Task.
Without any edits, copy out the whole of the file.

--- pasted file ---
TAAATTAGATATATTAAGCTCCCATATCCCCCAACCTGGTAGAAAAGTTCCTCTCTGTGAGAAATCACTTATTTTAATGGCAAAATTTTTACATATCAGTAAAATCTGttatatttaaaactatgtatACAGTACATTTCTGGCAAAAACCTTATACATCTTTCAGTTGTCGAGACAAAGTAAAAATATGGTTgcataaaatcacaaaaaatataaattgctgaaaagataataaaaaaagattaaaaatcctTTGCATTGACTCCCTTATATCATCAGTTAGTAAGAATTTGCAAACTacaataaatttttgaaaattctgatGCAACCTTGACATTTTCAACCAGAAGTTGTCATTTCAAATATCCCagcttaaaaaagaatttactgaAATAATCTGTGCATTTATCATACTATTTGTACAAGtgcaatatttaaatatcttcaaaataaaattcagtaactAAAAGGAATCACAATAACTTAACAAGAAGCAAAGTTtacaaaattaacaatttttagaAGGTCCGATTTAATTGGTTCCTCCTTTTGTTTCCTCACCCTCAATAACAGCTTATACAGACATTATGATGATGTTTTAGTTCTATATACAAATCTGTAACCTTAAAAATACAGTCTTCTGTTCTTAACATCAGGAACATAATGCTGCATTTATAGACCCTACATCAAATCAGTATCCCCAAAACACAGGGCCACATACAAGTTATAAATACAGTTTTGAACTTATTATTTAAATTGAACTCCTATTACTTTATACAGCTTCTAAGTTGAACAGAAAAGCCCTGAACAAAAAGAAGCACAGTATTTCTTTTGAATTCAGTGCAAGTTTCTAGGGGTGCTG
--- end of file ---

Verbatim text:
TAAATTAGATATATTAAGCTCCCATATCCCCCAACCTGGTAGAAAAGTTCCTCTCTGTGAGAAATCACTTATTTTAATGGCAAAATTTTTACATATCAGTAAAATCTGttatatttaaaactatgtatACAGTACATTTCTGGCAAAAACCTTATACATCTTTCAGTTGTCGAGACAAAGTAAAAATATGGTTgcataaaatcacaaaaaatataaattgctgaaaagataataaaaaaagattaaaaatcctTTGCATTGACTCCCTTATATCATCAGTTAGTAAGAATTTGCAAACTacaataaatttttgaaaattctgatGCAACCTTGACATTTTCAACCAGAAGTTGTCATTTCAAATATCCCagcttaaaaaagaatttactgaAATAATCTGTGCATTTATCATACTATTTGTACAAGtgcaatatttaaatatcttcaaaataaaattcagtaactAAAAGGAATCACAATAACTTAACAAGAAGCAAAGTTtacaaaattaacaatttttagaAGGTCCGATTTAATTGGTTCCTCCTTTTGTTTCCTCACCCTCAATAACAGCTTATACAGACATTATGATGATGTTTTAGTTCTATATACAAATCTGTAACCTTAAAAATACAGTCTTCTGTTCTTAACATCAGGAACATAATGCTGCATTTATAGACCCTACATCAAATCAGTATCCCCAAAACACAGGGCCACATACAAGTTATAAATACAGTTTTGAACTTATTATTTAAATTGAACTCCTATTACTTTATACAGCTTCTAAGTTGAACAGAAAAGCCCTGAACAAAAAGAAGCACAGTATTTCTTTTGAATTCAGTGCAAGTTTCTAGGGGTGCTG